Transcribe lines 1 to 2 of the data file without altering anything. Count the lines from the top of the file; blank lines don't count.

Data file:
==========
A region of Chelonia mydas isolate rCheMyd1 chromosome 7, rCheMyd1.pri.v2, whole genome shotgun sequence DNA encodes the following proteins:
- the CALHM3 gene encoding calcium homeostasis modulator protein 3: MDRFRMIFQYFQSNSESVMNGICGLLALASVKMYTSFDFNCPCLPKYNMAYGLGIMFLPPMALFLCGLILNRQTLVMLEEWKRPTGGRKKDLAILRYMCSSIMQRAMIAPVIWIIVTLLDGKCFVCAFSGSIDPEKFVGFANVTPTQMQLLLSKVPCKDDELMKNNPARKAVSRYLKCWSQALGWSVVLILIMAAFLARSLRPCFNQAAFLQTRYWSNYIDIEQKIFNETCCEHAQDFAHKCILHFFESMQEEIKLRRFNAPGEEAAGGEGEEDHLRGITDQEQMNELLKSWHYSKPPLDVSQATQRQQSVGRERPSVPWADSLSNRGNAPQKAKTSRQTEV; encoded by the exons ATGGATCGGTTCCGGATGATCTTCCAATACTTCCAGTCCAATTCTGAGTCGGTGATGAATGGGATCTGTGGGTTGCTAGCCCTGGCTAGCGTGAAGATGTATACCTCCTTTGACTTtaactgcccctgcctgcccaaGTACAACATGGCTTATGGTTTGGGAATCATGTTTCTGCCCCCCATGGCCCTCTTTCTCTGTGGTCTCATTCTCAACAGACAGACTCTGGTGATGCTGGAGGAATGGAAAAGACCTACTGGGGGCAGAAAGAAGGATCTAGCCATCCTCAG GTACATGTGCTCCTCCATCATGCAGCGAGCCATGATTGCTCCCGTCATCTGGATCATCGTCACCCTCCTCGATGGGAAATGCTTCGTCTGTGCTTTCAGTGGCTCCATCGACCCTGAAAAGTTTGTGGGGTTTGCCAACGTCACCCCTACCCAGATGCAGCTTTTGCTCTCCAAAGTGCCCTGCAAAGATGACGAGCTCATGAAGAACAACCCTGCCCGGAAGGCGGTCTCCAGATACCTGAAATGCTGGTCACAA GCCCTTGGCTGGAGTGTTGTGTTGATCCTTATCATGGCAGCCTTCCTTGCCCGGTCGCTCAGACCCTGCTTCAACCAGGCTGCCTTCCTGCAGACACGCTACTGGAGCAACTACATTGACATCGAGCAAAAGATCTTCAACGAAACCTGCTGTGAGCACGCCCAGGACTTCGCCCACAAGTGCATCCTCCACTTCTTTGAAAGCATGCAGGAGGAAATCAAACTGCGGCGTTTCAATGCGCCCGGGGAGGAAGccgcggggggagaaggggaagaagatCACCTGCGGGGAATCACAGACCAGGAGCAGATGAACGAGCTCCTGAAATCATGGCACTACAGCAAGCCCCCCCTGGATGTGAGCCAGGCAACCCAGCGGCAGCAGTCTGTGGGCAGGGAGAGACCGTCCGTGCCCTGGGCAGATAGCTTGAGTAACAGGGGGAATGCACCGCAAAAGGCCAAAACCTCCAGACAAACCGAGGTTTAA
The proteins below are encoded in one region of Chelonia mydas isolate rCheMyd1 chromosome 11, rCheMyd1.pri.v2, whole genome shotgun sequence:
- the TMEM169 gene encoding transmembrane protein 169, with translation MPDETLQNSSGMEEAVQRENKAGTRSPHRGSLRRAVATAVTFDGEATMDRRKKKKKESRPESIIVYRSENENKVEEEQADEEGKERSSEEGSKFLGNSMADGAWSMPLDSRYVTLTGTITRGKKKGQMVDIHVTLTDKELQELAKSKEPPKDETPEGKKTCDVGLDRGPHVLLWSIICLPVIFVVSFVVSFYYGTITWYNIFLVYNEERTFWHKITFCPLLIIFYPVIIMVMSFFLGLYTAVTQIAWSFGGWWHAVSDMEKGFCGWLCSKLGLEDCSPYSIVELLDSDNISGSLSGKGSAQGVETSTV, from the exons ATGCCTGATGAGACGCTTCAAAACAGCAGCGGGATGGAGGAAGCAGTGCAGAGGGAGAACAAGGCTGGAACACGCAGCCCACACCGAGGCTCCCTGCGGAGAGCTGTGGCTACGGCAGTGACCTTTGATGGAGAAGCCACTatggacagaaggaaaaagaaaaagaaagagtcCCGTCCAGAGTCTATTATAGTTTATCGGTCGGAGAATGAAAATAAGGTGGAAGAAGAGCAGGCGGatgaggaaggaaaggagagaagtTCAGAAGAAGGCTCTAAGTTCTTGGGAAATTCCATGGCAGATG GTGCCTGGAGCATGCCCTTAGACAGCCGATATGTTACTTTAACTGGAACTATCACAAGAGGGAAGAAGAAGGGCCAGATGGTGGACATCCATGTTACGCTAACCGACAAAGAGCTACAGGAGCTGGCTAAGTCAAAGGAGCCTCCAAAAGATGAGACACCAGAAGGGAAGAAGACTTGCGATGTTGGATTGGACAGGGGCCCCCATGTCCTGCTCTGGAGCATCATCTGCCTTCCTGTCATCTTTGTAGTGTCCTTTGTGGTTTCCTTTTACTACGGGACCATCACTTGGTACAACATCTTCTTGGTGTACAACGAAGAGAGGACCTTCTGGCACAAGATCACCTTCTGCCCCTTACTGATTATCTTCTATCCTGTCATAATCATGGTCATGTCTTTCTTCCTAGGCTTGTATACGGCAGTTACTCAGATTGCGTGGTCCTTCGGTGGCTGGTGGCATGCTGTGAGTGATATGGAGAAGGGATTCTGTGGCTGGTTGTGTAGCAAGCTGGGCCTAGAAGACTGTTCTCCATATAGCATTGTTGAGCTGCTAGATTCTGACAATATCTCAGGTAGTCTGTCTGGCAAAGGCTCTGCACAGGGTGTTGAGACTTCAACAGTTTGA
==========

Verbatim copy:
A region of Chelonia mydas isolate rCheMyd1 chromosome 7, rCheMyd1.pri.v2, whole genome shotgun sequence DNA encodes the following proteins:
- the CALHM3 gene encoding calcium homeostasis modulator protein 3: MDRFRMIFQYFQSNSESVMNGICGLLALASVKMYTSFDFNCPCLPKYNMAYGLGIMFLPPMALFLCGLILNRQTLVMLEEWKRPTGGRKKDLAILRYMCSSIMQRAMIAPVIWIIVTLLDGKCFVCAFSGSIDPEKFVGFANVTPTQMQLLLSKVPCKDDELMKNNPARKAVSRYLKCWSQALGWSVVLILIMAAFLARSLRPCFNQAAFLQTRYWSNYIDIEQKIFNETCCEHAQDFAHKCILHFFESMQEEIKLRRFNAPGEEAAGGEGEEDHLRGITDQEQMNELLKSWHYSKPPLDVSQATQRQQSVGRERPSVPWADSLSNRGNAPQKAKTSRQTEV; encoded by the exons ATGGATCGGTTCCGGATGATCTTCCAATACTTCCAGTCCAATTCTGAGTCGGTGATGAATGGGATCTGTGGGTTGCTAGCCCTGGCTAGCGTGAAGATGTATACCTCCTTTGACTTtaactgcccctgcctgcccaaGTACAACATGGCTTATGGTTTGGGAATCATGTTTCTGCCCCCCATGGCCCTCTTTCTCTGTGGTCTCATTCTCAACAGACAGACTCTGGTGATGCTGGAGGAATGGAAAAGACCTACTGGGGGCAGAAAGAAGGATCTAGCCATCCTCAG GTACATGTGCTCCTCCATCATGCAGCGAGCCATGATTGCTCCCGTCATCTGGATCATCGTCACCCTCCTCGATGGGAAATGCTTCGTCTGTGCTTTCAGTGGCTCCATCGACCCTGAAAAGTTTGTGGGGTTTGCCAACGTCACCCCTACCCAGATGCAGCTTTTGCTCTCCAAAGTGCCCTGCAAAGATGACGAGCTCATGAAGAACAACCCTGCCCGGAAGGCGGTCTCCAGATACCTGAAATGCTGGTCACAA GCCCTTGGCTGGAGTGTTGTGTTGATCCTTATCATGGCAGCCTTCCTTGCCCGGTCGCTCAGACCCTGCTTCAACCAGGCTGCCTTCCTGCAGACACGCTACTGGAGCAACTACATTGACATCGAGCAAAAGATCTTCAACGAAACCTGCTGTGAGCACGCCCAGGACTTCGCCCACAAGTGCATCCTCCACTTCTTTGAAAGCATGCAGGAGGAAATCAAACTGCGGCGTTTCAATGCGCCCGGGGAGGAAGccgcggggggagaaggggaagaagatCACCTGCGGGGAATCACAGACCAGGAGCAGATGAACGAGCTCCTGAAATCATGGCACTACAGCAAGCCCCCCCTGGATGTGAGCCAGGCAACCCAGCGGCAGCAGTCTGTGGGCAGGGAGAGACCGTCCGTGCCCTGGGCAGATAGCTTGAGTAACAGGGGGAATGCACCGCAAAAGGCCAAAACCTCCAGACAAACCGAGGTTTAA